Harvey also questioned the woman about texts she sent to her friends in the aftermath of the alleged rape.

In one text, she told a friend that the three girls at the party were displaying slutty behaviour. She has already given evidence that she felt the “mood shifted” at the party when McIllory started pulling the girls onto his knee and taking selfies.

When she told Harvey that sitting on boys knees and taking selfies was “not something I was interested in”, he asked her: “Being upstairs in a bedroom indicates behaviour which is more proper than three girls taking selfies. Is that what you are saying?”

She replied: “Those are not my words, they are yours.”

When the barrister asked again “is that what you are saying?”, she responded, “I am saying I didn’t want to take photographs sitting on those guys knees.”

Harvey then said, “those photographs are of three girls saying ‘look at me’, it’s nothing more than that, isn’t that right?” She replied “yes.”

As the cross-examination continued, Harvey asked her about what she told both medics and police about McIlroy’s behaviour in the bedroom.

The woman said he appeared in the doorway, naked and holding his penis – and at this point, she got off the bed, pushed past him and fled.

When Harvey presented a very different version of events to her, in which she instigated sexual activity with McIlroy and performed oral sex on him “for a short period”, she replied: “None of that ever happened. I don’t know why your client is stating that it did.”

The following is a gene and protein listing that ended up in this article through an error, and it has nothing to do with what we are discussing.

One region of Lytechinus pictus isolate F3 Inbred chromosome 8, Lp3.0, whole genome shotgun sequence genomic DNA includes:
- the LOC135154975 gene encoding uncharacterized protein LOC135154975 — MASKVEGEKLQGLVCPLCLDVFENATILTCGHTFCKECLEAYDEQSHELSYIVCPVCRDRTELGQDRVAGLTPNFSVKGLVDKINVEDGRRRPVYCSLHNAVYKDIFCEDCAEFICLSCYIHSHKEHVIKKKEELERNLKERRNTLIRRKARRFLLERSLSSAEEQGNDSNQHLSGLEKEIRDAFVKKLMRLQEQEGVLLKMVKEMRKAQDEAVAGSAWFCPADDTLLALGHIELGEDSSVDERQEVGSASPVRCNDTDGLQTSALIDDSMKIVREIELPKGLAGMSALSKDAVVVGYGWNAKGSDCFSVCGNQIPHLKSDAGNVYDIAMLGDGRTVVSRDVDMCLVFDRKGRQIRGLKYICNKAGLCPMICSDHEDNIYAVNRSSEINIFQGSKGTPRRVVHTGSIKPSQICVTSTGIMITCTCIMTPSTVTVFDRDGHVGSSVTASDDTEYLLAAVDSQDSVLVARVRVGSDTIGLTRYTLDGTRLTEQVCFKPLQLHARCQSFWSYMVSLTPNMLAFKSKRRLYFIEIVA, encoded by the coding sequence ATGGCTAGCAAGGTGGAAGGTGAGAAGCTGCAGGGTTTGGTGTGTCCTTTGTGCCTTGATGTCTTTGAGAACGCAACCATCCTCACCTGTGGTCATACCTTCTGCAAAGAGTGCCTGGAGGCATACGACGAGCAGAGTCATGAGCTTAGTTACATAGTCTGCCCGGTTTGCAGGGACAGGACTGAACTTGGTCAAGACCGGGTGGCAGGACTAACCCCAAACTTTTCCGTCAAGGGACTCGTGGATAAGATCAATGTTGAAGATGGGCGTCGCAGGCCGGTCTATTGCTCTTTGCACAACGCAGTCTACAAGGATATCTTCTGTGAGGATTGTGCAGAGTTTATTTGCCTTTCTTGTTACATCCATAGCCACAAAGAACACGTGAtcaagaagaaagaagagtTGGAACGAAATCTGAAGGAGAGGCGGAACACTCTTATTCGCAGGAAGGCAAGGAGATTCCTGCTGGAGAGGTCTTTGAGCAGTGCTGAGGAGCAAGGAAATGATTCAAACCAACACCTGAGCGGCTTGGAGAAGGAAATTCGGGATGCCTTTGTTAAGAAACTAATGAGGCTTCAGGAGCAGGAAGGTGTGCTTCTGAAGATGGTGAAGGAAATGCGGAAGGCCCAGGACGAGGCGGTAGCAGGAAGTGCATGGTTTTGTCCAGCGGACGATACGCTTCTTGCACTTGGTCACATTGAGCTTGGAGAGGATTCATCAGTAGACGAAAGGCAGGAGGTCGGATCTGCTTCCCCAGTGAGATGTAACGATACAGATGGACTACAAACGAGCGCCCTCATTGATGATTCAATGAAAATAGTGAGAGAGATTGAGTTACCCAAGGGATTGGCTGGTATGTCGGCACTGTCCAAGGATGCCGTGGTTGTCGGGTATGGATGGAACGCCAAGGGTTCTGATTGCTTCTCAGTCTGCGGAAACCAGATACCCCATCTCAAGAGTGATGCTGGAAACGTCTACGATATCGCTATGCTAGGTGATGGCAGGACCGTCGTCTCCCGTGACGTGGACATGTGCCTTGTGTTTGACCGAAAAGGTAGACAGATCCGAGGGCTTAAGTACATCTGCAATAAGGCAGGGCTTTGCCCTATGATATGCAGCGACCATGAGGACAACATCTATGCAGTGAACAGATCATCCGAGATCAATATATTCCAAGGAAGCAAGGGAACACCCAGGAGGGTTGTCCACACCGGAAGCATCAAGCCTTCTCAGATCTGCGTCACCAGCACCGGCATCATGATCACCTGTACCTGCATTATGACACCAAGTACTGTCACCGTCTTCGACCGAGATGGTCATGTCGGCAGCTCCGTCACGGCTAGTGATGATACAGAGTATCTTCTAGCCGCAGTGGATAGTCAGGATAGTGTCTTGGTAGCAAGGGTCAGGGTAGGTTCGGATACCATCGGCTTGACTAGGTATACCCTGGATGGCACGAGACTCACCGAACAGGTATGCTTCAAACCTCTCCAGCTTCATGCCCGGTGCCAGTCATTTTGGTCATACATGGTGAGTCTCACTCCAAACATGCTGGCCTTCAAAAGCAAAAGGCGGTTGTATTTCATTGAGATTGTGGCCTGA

And when Harvey said at one point McIlroy left the room to look for condoms, she answered: “None of that happened. Mr Harvey, I was raped. This is a rape case. If Mr McIlroy had touched me I think I would have made that abundantly clear to police.”

Regarding the alleged sex attack – which occurred when three girls were partying downstairs – the woman reiterated her claim that she didn’t call out for help as she “froze.”

Earlier in her cross-examination, Harvey asked why, when she was recalling what happened to her, she used the term “you” instead of “I”, to which she said: “I am trying to make it applicable to everyone.”

In a tense exchange, Harvey asked her “If you called out for help or assistance, it would have been heard by the three girls downstairs”. As she started to reply by saying “that’s not how you react when you have been raped”, the barrister interrupted and said she was using the term “you” instead of “I” again.

At this point, she said: “Mr Harvey, I am not going to argue with you about grammar. You are not going to put words in my mouth, thank you very much.”

Read: Jury taken to Paddy Jackson’s home to scene of alleged rape

More: Alleged rape victim says she has ‘no complaint’ with the man accused of withholding information

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Ashleigh McDonald